The 1970s saw three barn burning campaigns for the U.S. Senate, all of them waged and won in Democratic primaries. There was the epic '72 battle between the late Sen. John McClellan, challenged for a sixth term by then-U.S. Rep. David Pryor.

The 1970s saw three barn burning campaigns for the U.S. Senate, all of them waged and won in Democratic primaries. There was the epic ‘72 battle between the late Sen. John McClellan, challenged for a sixth term by then-U.S. Rep. David Pryor.

Two years later J. William Fulbright’s effort for a sixth term was contested, successfully, by then-Gov. Dale Bumpers. With McClellan choosing retirement, Pryor tried again in ‘78, and bested Reps. Jim Guy Tucker and Ray Thornton. Rex Nelson, president of the central Arkansas chapter of the Political Animals Club, glanced at the calendar and noticed that 40 years had passed since the McClellan-Pryor gunfight, and that some reminiscing would make a heck of a luncheon program. He was correct, even if it turned out a bit one-sided: Pryor had a long-standing engagement at Fayetteville and couldn’t make the Tuesday event. (For those who were around in ‘72, he had a Pryor Commitment).

As it was, the four aides to McClellan who shared campaign insights — legislative assistant Emon Mahony, staffers Bob Snider and Paul Berry and Berry’s wife, Mary — were in every way gracious toward Pryor, who came very close to defeating their late boss (McClellan died in 1977, days after announcing he would not seek re-election).

No real surprise there, for all are pros, with an innate understanding that the game, especially in Arkansas, sometimes compels the politically active to choose a candidate from among longtime friends or, short of that, aspirants of near-identical ideology. Paul Berry, for example, would work in a subsequent Pryor campaign.

Pryor, upon McClellan’s death, would appoint to succeed him an old friend, Newport’s Kaneaster Hodges, who had felt a greater obligation in ‘72 to support the incumbent. Pryor’s deceased father had been a McClellan man.

Because Arkansas is so small, however, and because it had traditionally valued congressional seniority, and because so many of its political establishment had long-standing ties to its major officeholders — because of those factors and others, not everybody could reconcile themselves to the reality that ambition does not always respect incumbency. So, as would the looming Fulbright-Bumpers contest (the latter swamped the former in the primary; I call it a barn burner mostly because of the sums spent and because it completed the generational change in Arkansas’s Senate representation) McClellan vs. Pryor tested some friendships, strained some households. To the extent there was a Democratic Party in a one-party state, the ‘72 Senate primary cleaved it.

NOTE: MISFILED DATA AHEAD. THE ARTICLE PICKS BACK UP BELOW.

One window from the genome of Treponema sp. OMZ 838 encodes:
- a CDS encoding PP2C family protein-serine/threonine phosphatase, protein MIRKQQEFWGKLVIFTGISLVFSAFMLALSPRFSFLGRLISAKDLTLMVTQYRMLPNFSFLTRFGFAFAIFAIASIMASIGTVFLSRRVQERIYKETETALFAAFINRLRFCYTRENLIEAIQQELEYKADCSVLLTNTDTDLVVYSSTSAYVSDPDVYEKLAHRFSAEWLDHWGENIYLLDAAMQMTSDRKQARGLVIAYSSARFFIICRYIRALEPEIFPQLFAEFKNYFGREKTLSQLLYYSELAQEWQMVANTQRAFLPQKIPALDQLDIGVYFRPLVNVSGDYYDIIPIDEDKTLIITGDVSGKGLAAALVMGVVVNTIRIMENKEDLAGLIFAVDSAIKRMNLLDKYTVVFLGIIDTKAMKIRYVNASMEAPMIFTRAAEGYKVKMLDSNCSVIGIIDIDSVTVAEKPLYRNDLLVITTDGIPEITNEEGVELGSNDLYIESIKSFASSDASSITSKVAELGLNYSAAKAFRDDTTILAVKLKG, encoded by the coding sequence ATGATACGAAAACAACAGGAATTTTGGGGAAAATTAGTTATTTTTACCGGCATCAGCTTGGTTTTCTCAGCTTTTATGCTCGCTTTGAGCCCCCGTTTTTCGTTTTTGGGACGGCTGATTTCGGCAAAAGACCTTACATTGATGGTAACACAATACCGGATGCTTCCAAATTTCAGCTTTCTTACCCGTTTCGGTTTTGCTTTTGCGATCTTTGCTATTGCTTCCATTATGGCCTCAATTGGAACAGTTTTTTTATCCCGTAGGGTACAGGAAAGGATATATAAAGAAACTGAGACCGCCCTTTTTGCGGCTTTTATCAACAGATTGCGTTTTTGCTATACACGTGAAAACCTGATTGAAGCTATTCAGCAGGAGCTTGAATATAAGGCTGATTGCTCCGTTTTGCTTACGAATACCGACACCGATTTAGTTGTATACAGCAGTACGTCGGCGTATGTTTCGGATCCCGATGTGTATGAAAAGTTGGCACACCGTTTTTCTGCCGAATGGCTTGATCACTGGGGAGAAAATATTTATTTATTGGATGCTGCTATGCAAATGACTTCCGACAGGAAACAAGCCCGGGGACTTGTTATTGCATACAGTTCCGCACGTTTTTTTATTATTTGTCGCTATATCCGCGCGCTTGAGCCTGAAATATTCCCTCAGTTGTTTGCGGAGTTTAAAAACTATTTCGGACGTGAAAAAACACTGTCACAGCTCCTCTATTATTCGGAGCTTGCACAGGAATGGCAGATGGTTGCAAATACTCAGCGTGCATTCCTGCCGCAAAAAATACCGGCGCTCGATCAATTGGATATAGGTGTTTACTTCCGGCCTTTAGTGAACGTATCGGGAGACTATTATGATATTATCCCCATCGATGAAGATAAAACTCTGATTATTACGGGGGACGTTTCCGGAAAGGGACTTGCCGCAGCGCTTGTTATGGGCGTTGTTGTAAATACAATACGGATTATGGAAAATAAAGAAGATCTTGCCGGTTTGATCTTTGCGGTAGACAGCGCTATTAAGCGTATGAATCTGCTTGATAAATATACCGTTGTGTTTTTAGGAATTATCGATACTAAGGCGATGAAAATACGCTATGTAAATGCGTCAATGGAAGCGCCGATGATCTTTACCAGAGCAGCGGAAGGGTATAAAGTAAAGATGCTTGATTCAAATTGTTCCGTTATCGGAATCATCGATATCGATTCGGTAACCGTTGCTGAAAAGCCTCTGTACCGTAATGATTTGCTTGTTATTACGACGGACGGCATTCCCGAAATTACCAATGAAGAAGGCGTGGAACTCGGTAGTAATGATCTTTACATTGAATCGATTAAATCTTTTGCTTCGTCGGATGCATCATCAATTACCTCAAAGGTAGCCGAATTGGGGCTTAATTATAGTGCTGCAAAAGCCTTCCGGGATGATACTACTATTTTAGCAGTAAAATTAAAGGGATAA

Pryor, a New South figure like Bumpers, had been running, hard, for two years before formally announcing his campaign. Improbable though it seems, the crusty, conservative McClellan was unprepared for a serious opponent. Mahony acknowledged as much. The campaign staff was young and inexperienced. Busy in Washington, McClellan had grown “out of touch” with many Arkansans. And after 30 years in the Senate there was no McClellan organization back home to speak of. “We got our last county coordinator in March, two months before the primary,” Mahony said. Paul Berry credited McClellan’s campaign manager, the late John Elrod of Rison, with invigorating the effort and keeping the candidate focused. All the panelists agreed that the now legendary televised debate between McClellan and Pryor, short days before the run-off primary, was pivotal. As even Pryor later conceded, McClellan ate him for dinner and left the scraps for breakfast, feasting especially on his opponent’s claims of “cookie jar” campaign financing.

“This is no cookie jar campaign,” the older man (twice Pryor’s 38 years) snorted, flashing a poster detailing scores of thousands of dollars in contributions from organized labor. The momentum became McClellan’s. A 48-43 Pryor lead (in McClellan’s own polls) dissolved when undecided voters swung en masse to the incumbent. Pryor would spend two years healing and repairing fences before serving two two-year terms as governor, reaching the Senate after the ‘78 primary. McClellan, returned to Washington, became chair of the Appropriations Committee upon the death of his friend Allen Ellender of Louisiana.

Already among the most senior members of the Senate (and, it was sometime said, the most feared), McClellan had only to puzzle aloud why a certain federal agency’s budget seemed to have been misplaced and, within minutes, a Cabinet secretary would be calling to assure the Chairman that it was all a misunderstanding, that the department actually saw things his way.

The luncheon ended, Snider and I were recalling an afternoon late in McClellan’s life when our bull session was interrupted by another assistant; the undersecretary of the Navy was returning the senator’s call. I don’t remember what matter the call involved. I remember McClellan roaring into the phone until (a) it was smoking and (b) he got what he wanted.

Snider remembered the episode. After a moment he said: “We don’t have anyone any longer who could make that kind of call.”

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Steve Barnes is host of Arkansas Week on AETN.